Glenville

In the early 1800s the hum of industry was loud in Glenville, for water power furnished excellent mill sites on the north town-line of King Township at the 3rd concession, one and one-quarter miles west of the present town boundary of Newmarket. Glenville was named, no doubt, on account of its location, for the hamlet was folded in by hills.  Among early settlers in this rolling country the following names are notable: Bolton, Black, Webster, Brodie, Graham, Hodgins, Sharpe, Doan, Wray, Rogers, Sommerville, Homers, Muns and Pottage.  In 1807, Glenville had a sawmill located on the south pond.  In addition there was a flour and lumber mill, three blacksmiths, blanket and carpet making establishment, a church, store, school and Temperance Society.  In 1900 a post office opened in the grist mill with the miller Samuel Waldock as postmaster.  When he resigned in 1905, Frank H. Robinson became postmaster until 1914 when rural mail delivery was introduced to the district.  The original Glenville school was built in 1839 on the southwest corner of the Rogers farm.  It was later moved to a new location near the mill. In 1885, a new school was built on the crest of a nearby hill and continued to serve the section until 1953 when the pupil’s were transferred to the new Kettleby School.  The Glenville school was sold and converted to a private residence.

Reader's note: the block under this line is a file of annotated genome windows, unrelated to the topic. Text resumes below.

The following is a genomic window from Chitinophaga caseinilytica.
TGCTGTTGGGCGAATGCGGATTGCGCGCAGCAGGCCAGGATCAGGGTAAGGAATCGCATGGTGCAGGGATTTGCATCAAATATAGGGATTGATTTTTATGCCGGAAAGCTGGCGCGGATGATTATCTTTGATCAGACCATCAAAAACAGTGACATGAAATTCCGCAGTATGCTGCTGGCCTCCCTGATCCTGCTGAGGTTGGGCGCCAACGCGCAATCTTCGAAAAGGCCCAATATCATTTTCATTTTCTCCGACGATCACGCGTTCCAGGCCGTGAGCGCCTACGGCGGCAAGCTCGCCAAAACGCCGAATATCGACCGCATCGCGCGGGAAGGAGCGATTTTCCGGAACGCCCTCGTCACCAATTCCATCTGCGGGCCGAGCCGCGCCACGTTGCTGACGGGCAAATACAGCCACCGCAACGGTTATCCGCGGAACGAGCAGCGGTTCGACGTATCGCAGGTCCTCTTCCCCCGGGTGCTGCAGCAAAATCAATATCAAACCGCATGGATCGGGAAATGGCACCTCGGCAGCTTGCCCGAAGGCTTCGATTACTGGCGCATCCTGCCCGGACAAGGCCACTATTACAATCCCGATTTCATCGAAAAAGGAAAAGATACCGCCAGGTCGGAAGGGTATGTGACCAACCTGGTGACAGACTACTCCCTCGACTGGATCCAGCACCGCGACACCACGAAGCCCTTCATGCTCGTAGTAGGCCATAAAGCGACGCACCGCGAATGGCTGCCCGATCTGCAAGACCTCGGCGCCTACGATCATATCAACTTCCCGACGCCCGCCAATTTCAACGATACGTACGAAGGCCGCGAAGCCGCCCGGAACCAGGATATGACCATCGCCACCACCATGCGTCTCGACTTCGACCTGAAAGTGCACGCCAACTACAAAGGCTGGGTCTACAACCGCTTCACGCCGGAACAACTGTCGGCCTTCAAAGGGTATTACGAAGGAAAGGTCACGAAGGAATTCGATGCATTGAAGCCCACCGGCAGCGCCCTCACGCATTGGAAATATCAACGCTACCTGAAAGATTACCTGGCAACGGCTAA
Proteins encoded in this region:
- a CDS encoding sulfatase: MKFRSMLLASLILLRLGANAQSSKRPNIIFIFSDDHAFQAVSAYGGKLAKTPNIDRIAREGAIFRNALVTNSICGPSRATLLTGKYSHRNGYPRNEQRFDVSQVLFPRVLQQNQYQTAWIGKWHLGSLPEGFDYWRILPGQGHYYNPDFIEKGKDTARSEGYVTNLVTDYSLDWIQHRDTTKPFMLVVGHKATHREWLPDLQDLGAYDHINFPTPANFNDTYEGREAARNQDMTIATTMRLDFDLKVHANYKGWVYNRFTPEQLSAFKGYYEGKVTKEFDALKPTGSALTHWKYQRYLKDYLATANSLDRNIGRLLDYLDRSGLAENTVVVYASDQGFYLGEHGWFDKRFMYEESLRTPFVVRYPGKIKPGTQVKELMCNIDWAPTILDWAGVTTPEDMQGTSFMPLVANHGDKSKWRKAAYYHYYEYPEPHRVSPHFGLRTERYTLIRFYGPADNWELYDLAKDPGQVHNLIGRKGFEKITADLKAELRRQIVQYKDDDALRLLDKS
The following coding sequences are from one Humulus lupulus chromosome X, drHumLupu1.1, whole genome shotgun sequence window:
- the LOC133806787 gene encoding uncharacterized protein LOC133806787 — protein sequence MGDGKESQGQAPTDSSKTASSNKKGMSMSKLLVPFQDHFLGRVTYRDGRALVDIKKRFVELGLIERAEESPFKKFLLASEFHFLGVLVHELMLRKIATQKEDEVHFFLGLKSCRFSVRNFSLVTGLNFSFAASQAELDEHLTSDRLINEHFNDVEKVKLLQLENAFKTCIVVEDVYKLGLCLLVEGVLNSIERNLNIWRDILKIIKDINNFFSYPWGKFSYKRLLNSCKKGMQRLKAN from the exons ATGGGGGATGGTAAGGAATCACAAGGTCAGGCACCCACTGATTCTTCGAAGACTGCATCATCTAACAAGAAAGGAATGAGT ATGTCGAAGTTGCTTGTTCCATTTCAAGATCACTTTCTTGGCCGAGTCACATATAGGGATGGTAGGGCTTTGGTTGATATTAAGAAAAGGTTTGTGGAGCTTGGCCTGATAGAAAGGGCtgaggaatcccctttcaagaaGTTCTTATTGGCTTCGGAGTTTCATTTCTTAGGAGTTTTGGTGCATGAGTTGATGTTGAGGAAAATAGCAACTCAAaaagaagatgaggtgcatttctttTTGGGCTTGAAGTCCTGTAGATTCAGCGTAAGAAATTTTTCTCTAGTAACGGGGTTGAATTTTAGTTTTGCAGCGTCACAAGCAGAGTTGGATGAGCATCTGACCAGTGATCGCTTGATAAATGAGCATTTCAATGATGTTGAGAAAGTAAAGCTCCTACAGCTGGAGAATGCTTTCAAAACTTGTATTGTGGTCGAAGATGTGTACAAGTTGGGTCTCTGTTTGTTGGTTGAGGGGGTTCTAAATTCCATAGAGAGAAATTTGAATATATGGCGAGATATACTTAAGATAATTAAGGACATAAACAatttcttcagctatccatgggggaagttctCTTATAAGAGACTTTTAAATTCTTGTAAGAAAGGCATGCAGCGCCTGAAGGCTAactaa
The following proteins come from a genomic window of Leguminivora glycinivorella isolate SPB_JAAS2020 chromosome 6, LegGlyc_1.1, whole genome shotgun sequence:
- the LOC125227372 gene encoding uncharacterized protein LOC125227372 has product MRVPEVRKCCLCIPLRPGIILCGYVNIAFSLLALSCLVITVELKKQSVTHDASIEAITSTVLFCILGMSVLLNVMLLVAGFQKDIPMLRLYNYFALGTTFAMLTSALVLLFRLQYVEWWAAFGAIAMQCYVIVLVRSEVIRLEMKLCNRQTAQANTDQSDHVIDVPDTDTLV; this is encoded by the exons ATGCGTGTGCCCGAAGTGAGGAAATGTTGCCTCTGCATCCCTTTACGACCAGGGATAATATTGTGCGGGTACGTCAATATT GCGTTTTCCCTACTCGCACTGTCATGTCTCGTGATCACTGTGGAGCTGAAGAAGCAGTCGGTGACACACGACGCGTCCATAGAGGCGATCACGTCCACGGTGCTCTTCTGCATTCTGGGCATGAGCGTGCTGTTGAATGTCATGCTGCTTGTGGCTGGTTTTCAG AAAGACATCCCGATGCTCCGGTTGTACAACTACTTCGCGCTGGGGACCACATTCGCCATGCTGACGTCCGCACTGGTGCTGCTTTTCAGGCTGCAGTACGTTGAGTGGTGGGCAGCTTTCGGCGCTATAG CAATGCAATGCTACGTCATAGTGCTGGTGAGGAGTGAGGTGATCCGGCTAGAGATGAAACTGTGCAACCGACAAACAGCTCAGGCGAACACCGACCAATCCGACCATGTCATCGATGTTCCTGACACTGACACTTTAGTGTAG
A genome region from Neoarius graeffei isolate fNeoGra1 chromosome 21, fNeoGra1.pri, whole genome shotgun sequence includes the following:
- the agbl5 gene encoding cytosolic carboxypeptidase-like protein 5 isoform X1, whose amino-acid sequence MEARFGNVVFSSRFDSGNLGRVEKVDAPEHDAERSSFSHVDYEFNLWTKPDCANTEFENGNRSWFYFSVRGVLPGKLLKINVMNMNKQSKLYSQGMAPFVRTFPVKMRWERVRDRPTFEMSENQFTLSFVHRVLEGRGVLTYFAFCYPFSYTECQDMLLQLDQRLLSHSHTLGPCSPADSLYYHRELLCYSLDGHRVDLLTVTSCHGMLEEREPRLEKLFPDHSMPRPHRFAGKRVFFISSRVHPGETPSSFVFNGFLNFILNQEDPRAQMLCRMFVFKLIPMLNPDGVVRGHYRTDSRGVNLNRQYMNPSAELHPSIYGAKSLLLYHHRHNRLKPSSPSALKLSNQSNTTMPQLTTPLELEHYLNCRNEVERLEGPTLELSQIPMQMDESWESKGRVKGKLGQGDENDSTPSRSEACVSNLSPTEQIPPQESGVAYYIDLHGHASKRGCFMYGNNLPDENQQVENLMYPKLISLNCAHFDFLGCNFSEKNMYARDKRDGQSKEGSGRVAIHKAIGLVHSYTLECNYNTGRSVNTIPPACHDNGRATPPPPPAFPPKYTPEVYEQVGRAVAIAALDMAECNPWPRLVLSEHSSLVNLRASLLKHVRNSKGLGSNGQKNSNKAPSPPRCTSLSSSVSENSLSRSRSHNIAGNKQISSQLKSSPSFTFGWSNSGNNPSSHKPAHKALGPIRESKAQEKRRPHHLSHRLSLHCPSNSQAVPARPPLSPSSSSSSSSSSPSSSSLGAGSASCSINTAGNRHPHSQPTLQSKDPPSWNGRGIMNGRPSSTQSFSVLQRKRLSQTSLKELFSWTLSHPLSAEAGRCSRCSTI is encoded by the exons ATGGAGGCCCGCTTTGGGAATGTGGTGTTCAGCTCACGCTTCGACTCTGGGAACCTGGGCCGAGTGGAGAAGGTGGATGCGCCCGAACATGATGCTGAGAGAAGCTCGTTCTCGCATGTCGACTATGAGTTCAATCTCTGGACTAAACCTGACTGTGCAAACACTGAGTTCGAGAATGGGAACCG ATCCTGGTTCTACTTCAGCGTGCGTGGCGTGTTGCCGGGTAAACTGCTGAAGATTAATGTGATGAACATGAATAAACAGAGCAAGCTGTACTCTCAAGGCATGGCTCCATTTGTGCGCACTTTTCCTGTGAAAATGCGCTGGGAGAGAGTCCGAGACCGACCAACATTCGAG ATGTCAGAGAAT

Glenville
Photo from Album of Oldies, Elizabeth McClure Gillham

 

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